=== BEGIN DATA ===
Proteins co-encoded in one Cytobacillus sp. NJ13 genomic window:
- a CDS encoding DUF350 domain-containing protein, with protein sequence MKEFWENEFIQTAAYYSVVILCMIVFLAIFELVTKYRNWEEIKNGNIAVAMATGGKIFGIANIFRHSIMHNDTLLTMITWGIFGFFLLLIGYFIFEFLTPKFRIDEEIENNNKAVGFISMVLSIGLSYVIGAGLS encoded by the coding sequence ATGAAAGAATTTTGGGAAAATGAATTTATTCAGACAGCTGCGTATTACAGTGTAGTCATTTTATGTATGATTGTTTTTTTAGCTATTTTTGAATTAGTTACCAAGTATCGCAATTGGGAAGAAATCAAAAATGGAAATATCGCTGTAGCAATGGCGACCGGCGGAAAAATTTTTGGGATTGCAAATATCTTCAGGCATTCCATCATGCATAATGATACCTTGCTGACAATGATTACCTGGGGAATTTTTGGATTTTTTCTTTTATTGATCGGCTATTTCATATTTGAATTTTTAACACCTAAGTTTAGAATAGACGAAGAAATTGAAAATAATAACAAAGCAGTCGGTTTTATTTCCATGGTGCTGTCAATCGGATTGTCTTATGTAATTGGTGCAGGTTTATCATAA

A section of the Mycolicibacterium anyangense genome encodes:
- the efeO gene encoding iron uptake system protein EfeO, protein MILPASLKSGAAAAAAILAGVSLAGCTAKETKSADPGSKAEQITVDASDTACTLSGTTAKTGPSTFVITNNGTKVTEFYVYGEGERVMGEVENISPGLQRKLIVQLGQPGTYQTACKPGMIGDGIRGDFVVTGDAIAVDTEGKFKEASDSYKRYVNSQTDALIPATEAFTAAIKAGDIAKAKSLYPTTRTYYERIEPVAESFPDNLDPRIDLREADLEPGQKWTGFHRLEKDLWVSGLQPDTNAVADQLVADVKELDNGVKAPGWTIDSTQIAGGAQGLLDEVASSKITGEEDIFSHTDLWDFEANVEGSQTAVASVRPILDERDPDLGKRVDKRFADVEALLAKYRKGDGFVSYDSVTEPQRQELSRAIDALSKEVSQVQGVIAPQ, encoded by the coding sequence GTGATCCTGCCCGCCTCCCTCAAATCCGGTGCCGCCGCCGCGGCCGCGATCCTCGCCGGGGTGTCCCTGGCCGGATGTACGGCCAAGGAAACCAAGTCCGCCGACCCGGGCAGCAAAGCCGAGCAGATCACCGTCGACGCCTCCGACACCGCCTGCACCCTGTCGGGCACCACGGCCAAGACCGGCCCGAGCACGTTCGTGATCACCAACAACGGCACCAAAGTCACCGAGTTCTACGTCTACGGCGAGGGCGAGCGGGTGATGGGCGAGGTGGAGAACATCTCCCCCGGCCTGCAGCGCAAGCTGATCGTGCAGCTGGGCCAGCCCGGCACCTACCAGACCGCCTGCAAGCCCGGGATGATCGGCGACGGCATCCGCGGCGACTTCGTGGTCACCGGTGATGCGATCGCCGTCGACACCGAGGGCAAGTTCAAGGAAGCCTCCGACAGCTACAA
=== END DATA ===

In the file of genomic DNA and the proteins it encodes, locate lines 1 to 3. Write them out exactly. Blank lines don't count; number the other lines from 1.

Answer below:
Proteins co-encoded in one Cytobacillus sp. NJ13 genomic window:
- a CDS encoding DUF350 domain-containing protein, with protein sequence MKEFWENEFIQTAAYYSVVILCMIVFLAIFELVTKYRNWEEIKNGNIAVAMATGGKIFGIANIFRHSIMHNDTLLTMITWGIFGFFLLLIGYFIFEFLTPKFRIDEEIENNNKAVGFISMVLSIGLSYVIGAGLS encoded by the coding sequence ATGAAAGAATTTTGGGAAAATGAATTTATTCAGACAGCTGCGTATTACAGTGTAGTCATTTTATGTATGATTGTTTTTTTAGCTATTTTTGAATTAGTTACCAAGTATCGCAATTGGGAAGAAATCAAAAATGGAAATATCGCTGTAGCAATGGCGACCGGCGGAAAAATTTTTGGGATTGCAAATATCTTCAGGCATTCCATCATGCATAATGATACCTTGCTGACAATGATTACCTGGGGAATTTTTGGATTTTTTCTTTTATTGATCGGCTATTTCATATTTGAATTTTTAACACCTAAGTTTAGAATAGACGAAGAAATTGAAAATAATAACAAAGCAGTCGGTTTTATTTCCATGGTGCTGTCAATCGGATTGTCTTATGTAATTGGTGCAGGTTTATCATAA

A section of the Mycolicibacterium anyangense genome encodes: